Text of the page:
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freedom of an uninspiring day

Being a crafter or designer is a full time job. When I'm not making, packing, promoting or posting, I am thinking about colour palettes, product development, new ranges and improving techniques. If I'm out in the car, I observe the colours of the countryside, when I am trying to fall asleep I combine different techniques and design processes in the hope I come across a new idea that is unique, aesthetic and viable to make, (both in production costs and post-ability!), when I am in the bath, I might recall my particular interests and inspirations in the hope something might be transferable as a new development process....the list goes on.

As a rule, I wake up having planned the night before what I intend to do and if I am really on the ball, I get all the equipment and materials ready the night before too. Throughout the making process, I keep detailed analytical notebooks on any successes or failures. These notebooks are vital as they are a constant, vital source of information for future developments. I find that first thing in the morning my mind isn't very creative but by late evening the ideas are coming thick and fast. On days I have no inspiration, I go and do my garden, observing the flowers and leaves, colours and patterns. I have a belief that design cannot be forced, and on days where I have a block, I believe it is my mind telling me to take a break, get away from design and give my mind something else to think about. Nothing good comes from worrying that a creation isn't forming...sitting with a stack of materials and no idea what to do with them is really toxic. With so much more to do than just make, I therefore take a day off.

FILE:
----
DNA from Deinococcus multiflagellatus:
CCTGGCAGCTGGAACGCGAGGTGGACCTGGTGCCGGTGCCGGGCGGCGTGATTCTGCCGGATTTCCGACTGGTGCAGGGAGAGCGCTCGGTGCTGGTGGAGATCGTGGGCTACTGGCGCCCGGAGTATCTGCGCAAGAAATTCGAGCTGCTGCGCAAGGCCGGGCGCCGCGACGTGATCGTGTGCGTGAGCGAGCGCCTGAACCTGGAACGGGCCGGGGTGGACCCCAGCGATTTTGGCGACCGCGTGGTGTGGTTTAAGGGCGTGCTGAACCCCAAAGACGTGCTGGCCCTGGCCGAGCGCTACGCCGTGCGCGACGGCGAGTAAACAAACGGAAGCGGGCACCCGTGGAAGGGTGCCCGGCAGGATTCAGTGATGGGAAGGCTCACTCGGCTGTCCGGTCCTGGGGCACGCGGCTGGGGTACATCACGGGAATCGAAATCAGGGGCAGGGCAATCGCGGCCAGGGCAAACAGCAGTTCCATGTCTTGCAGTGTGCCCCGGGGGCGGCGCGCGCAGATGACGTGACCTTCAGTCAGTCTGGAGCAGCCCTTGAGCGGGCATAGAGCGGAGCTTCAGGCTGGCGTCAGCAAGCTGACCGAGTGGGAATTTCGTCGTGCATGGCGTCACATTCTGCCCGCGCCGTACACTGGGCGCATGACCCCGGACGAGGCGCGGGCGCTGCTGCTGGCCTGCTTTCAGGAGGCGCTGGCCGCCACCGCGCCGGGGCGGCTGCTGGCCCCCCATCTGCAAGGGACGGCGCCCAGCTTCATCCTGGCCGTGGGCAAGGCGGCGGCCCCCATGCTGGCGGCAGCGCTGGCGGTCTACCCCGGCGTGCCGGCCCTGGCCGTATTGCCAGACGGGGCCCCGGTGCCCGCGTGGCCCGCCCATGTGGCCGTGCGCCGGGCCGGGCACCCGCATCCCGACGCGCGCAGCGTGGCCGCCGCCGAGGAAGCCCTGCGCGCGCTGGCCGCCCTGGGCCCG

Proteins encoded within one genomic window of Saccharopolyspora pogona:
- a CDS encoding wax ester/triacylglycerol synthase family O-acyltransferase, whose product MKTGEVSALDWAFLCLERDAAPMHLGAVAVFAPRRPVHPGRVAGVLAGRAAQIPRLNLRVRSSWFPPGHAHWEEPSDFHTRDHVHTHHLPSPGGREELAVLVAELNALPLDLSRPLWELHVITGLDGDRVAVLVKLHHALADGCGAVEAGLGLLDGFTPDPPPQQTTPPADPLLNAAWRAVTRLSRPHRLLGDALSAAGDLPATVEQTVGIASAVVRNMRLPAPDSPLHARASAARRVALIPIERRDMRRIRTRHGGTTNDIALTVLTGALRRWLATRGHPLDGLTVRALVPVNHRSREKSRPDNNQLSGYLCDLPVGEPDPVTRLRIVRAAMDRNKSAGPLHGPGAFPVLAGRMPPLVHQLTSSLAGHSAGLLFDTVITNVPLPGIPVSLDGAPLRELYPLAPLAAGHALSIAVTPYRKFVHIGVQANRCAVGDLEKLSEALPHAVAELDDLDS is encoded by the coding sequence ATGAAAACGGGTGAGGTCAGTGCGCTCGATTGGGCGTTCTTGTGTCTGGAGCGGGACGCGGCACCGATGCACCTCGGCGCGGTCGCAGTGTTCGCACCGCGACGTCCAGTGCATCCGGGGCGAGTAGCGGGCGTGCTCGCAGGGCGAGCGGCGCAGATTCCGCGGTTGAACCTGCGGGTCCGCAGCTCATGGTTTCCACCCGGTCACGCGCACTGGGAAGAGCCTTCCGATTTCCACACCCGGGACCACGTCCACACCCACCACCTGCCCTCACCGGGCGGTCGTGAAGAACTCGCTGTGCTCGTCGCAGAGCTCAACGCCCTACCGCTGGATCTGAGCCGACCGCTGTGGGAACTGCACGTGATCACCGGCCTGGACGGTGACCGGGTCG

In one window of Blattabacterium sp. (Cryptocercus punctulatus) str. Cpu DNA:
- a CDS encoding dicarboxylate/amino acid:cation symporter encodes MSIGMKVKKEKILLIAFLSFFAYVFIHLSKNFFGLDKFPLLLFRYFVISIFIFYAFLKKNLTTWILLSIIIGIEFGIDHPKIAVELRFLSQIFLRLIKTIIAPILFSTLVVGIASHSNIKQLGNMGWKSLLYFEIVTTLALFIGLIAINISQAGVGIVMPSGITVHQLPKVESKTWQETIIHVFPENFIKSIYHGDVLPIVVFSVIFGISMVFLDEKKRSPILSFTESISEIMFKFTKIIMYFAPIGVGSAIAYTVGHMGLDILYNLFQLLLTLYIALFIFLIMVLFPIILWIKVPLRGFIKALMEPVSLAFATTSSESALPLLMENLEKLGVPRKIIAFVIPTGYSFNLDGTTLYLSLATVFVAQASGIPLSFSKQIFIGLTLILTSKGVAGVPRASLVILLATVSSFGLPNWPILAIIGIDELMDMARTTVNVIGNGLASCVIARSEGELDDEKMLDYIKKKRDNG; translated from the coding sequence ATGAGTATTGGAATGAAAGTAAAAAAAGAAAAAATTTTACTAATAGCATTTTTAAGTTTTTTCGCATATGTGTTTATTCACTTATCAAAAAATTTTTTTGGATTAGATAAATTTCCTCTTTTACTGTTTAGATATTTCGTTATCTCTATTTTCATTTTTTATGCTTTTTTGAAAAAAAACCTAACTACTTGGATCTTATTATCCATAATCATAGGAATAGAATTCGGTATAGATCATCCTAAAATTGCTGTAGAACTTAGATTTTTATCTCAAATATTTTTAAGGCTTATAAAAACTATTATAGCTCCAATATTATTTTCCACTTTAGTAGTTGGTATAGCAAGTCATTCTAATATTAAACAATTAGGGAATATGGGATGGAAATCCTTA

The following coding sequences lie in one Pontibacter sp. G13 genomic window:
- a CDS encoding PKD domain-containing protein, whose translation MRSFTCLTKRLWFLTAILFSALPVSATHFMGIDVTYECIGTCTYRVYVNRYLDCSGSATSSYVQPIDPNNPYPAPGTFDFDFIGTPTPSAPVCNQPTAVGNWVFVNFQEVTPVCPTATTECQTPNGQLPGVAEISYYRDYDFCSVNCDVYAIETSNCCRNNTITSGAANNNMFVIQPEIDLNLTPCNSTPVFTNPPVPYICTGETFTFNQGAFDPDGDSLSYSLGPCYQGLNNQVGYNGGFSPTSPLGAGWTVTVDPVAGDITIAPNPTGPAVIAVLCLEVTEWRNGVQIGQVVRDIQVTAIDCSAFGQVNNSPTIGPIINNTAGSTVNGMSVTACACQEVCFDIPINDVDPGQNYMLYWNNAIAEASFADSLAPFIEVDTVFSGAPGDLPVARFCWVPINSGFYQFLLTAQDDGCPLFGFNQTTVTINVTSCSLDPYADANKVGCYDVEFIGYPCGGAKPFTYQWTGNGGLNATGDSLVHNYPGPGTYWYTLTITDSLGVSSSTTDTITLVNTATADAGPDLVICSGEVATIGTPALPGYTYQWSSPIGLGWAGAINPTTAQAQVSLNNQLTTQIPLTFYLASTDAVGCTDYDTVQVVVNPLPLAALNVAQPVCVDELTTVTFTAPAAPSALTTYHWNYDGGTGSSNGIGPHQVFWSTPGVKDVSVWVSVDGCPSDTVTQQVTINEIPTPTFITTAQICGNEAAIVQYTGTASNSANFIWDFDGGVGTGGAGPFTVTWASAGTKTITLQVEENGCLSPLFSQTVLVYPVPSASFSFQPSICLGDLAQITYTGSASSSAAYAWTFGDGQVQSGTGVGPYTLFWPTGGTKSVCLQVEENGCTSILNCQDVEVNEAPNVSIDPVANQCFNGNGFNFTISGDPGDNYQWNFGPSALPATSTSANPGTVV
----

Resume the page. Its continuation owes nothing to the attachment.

Me and my daisies

Beside the garden things I would do are:

1. Check equipment and raw material stock, which I do every now and again. It is good to remind yourself of all the little bits and bobs you're bought and forgotten about, and vital to make a list of things that are running out.

2. Check the calendar as to what is the next celebratory expense, eg Mother Day, Easter, but bare in mind as a Crafter, you work to a calendar up to four months ahead of everyone else, depending on how long your personal making time is. There's nothing more bizarre than designing valentines cards when everyone is just starting their Christmas shopping!

3. Research on Pinterest. I find this web site INCREDIBLY resourceful as it is rammed full of so many amazing things. It is the perfect research tool to see if the ideas I have, have already been made. I never bother to make something if it has already been done.

4. Social media takes up a lot of time, and is crucial in getting your wares out there. I tend to look through the craft pages I am part of and often give advice. I make sure I go on social media 4-5 times a week, simply to post a picture on Cats Punky Stuff Facebook and Twitter to keep the pages constantly ticking over. I don't really like Twitter, but I do it anyway. It may be the first port of call for new enquiries, so I do think it is important to keep on top of it.

5. My online Etsy shop also takes up a lot of time, with updating the notifications, checking what is due to expire soon and generally assess how it is performing.

6. These blogs I am writing take a few hours to compile, so whenever you see this blog, you know it was probably a dry day, creatively.

What happens when I have some spare time!
Me messing about!

Crafting is a full time job, not only because of the high level of self-motivation you have to have, or all the behind-the-scenes research work that is so time consuming, but you have to fit in me time too! Planning well ahead is crucial, not stressing with difficult achievements is vital, worrying about dry days is pointless, but when you get everything right, the rewards are priceless.

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